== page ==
Due to the scale of natural catastrophes, we are facing themilitarisation of humanitarian relief" since militaries are the onlyinstitutions with the capacity to deal with disasters of such massive scale, explainedthe Rear Admiral.

And even on a practical, day-to-daylevel, adapting to climate change will impact the armed forces. Transportationof fuel in combat zones is treacherous and requires personnel and money thatcould otherwise be used elsewhere.

The U.S.military has not been blind to this mountain of reasons why it should take steps to both address theirpreparation for the impacts of climate change and their own contributions tothese impacts. In February, the U.S. Department of Defence released itsQuadrennial Defence Review and, for the first time ever, identified climatechange as having an impact on its operations around the world.

"While climate change alonedoes not cause conflict, it may act as an accelerant of instability orconflict, placing a burden to respond on civilian institutions and militariesaround the world. In addition, extreme weather events may lead to increaseddemands for defence support to civil authorities for humanitarian assistance ordisaster response both within the United States and overseas," thereview pointed out.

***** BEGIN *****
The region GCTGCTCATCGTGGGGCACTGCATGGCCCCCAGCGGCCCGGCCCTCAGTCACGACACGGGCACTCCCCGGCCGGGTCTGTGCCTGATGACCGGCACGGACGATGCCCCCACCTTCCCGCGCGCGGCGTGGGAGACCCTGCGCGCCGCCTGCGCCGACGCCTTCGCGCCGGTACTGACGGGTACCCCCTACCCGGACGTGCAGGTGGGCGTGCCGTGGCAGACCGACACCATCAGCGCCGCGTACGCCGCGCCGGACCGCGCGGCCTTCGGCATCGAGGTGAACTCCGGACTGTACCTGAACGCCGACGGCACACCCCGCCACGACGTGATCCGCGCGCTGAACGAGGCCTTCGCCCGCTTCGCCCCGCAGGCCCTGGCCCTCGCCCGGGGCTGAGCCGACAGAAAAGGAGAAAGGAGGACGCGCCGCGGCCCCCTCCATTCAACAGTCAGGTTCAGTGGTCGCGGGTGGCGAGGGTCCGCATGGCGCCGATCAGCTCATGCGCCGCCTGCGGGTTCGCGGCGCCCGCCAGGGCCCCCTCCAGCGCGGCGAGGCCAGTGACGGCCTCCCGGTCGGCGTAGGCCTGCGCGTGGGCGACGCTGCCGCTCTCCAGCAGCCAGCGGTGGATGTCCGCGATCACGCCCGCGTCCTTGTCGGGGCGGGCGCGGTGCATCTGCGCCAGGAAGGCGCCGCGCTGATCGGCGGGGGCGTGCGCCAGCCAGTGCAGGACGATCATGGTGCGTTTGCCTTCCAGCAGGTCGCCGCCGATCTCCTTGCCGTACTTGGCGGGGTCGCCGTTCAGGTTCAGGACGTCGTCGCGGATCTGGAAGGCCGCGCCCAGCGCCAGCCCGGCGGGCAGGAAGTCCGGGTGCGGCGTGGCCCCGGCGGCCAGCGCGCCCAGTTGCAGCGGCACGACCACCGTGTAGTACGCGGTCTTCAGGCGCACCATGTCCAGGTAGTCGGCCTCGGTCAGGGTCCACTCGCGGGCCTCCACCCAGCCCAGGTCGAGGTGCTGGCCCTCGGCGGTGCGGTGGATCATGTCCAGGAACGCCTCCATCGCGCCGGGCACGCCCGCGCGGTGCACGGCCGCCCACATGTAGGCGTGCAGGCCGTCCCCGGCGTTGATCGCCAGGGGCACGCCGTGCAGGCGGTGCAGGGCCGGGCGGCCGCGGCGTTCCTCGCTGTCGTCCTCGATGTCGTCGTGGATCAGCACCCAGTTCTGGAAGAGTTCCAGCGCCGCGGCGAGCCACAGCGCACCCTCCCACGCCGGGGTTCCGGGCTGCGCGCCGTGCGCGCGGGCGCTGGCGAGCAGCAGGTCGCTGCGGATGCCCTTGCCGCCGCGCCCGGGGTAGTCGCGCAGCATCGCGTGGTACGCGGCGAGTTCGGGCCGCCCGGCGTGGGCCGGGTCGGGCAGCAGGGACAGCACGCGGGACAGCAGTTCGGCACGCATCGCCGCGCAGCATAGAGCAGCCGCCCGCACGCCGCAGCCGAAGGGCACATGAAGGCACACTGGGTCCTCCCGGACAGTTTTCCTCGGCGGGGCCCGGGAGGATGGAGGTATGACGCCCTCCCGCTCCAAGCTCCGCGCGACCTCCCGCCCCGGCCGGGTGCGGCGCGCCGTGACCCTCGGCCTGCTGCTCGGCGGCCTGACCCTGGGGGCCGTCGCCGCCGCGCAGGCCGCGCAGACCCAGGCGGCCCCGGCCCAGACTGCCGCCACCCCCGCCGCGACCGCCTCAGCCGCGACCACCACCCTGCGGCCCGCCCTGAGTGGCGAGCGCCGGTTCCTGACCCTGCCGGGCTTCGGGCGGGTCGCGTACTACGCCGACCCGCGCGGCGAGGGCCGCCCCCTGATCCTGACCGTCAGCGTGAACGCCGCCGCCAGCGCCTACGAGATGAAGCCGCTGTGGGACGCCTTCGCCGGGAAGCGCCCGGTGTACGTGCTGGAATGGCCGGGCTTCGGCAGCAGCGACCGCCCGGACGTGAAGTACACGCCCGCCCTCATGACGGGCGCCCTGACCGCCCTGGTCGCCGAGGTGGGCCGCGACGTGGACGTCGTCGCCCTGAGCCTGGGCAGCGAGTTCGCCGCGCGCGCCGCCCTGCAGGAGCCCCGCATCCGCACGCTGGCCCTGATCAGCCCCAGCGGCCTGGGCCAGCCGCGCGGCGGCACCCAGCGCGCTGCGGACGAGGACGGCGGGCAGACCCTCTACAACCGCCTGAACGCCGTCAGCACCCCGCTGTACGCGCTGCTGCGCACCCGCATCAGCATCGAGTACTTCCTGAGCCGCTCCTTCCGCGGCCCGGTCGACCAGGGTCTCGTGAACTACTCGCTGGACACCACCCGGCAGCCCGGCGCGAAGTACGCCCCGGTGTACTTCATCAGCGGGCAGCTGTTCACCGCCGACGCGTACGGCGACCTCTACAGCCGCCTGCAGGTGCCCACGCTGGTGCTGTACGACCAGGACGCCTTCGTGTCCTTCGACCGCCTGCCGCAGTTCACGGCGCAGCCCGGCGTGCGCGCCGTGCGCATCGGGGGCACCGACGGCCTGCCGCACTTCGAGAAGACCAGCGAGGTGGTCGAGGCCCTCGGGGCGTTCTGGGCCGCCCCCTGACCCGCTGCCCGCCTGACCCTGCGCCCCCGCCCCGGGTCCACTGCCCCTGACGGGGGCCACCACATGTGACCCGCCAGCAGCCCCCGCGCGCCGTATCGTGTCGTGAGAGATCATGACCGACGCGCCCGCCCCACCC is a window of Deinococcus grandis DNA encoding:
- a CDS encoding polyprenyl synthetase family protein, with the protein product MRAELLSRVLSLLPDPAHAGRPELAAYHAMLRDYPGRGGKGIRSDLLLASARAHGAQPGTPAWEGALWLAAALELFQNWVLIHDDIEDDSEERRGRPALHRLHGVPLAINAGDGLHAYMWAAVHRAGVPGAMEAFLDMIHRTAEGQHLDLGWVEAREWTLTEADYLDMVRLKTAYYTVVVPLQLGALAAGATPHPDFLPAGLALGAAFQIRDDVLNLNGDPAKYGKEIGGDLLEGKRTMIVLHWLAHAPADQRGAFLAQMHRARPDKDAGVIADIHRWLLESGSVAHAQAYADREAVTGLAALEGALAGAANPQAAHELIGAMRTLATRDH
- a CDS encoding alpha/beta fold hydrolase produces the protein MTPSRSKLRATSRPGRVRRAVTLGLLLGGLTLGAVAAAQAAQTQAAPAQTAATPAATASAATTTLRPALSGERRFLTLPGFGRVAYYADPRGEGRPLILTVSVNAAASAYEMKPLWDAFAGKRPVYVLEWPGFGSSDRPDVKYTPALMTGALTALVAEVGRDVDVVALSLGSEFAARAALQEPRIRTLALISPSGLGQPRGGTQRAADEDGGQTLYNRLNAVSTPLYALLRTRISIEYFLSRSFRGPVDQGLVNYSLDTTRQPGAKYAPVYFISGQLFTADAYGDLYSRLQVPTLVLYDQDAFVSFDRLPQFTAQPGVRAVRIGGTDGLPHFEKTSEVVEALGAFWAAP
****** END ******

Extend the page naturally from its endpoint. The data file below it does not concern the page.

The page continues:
The report also laid out how themilitary is addressing climate-related issues, both in its own operations - interms of reducing the military's reliance on fossil fuels, for instance-- andin helping develop energy efficient and renewable technologies.

The Pentagon sees energy security – “assured access toreliable supplies of energy and the ability to protect and deliver sufficientenergy to meet operational need" - as a strategic priority, and one whichgreener energy can help it secure.

A report released by the Washington-based Pew Project onNational Security, Energy and Climate commended the U.S. military for its clean energyprogrammes. It pointed to the Department of Defence's goal of getting 25 per centof its electric energy from renewable sources by 2025, the U.S. Air Force'sgoal of meeting 25 per cent of base energy needs with renewable energy sourcesby 2025, and the U.S. Marine Corps' 10X10 campaign, which aims to reduce energyintensity and water consumption and increase the use of renewable electricenergy.